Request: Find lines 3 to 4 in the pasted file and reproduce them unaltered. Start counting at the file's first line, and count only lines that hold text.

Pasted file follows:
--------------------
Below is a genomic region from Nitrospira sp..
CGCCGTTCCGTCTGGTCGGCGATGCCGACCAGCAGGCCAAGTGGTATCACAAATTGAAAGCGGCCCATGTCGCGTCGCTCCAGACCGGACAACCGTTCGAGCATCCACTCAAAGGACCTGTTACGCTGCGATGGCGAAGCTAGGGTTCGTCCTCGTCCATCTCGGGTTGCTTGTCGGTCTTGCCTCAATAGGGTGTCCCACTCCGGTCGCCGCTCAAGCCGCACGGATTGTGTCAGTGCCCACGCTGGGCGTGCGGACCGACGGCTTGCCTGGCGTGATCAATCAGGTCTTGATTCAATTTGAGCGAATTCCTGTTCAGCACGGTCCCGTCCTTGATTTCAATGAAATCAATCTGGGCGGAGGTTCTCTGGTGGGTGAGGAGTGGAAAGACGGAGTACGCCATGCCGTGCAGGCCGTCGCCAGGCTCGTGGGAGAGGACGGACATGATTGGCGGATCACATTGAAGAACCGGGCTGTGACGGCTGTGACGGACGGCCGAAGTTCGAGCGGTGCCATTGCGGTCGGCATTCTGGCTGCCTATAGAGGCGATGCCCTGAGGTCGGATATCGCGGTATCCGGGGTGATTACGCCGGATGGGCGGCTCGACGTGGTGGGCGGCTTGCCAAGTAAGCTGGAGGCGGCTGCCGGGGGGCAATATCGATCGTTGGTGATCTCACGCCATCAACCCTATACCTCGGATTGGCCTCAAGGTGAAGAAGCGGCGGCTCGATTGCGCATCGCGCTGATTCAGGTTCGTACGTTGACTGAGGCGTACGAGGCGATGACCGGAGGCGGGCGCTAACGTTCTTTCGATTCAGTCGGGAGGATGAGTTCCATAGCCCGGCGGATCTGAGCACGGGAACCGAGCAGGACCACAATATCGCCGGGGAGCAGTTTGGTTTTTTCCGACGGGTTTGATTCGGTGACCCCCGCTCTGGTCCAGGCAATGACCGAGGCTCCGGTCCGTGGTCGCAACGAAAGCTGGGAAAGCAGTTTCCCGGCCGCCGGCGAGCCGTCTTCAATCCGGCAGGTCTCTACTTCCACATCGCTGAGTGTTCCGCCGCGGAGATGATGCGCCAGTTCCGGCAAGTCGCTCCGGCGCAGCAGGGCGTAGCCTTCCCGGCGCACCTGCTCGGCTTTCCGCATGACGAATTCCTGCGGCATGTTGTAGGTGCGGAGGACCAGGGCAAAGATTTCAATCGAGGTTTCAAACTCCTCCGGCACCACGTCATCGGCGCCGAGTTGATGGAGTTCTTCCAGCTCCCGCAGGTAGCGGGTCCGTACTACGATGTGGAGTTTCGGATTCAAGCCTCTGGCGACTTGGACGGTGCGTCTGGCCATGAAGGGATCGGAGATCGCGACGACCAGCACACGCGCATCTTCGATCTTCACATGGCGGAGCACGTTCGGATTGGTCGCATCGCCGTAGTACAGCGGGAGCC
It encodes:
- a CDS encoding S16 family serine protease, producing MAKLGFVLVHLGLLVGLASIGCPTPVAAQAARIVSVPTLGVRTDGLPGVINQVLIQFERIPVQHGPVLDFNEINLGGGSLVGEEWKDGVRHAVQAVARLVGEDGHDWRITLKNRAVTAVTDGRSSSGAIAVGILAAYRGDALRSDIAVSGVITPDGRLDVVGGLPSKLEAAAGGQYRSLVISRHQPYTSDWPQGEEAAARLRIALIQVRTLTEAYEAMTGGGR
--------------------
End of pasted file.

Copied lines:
It encodes:
- a CDS encoding S16 family serine protease, producing MAKLGFVLVHLGLLVGLASIGCPTPVAAQAARIVSVPTLGVRTDGLPGVINQVLIQFERIPVQHGPVLDFNEINLGGGSLVGEEWKDGVRHAVQAVARLVGEDGHDWRITLKNRAVTAVTDGRSSSGAIAVGILAAYRGDALRSDIAVSGVITPDGRLDVVGGLPSKLEAAAGGQYRSLVISRHQPYTSDWPQGEEAAARLRIALIQVRTLTEAYEAMTGGGR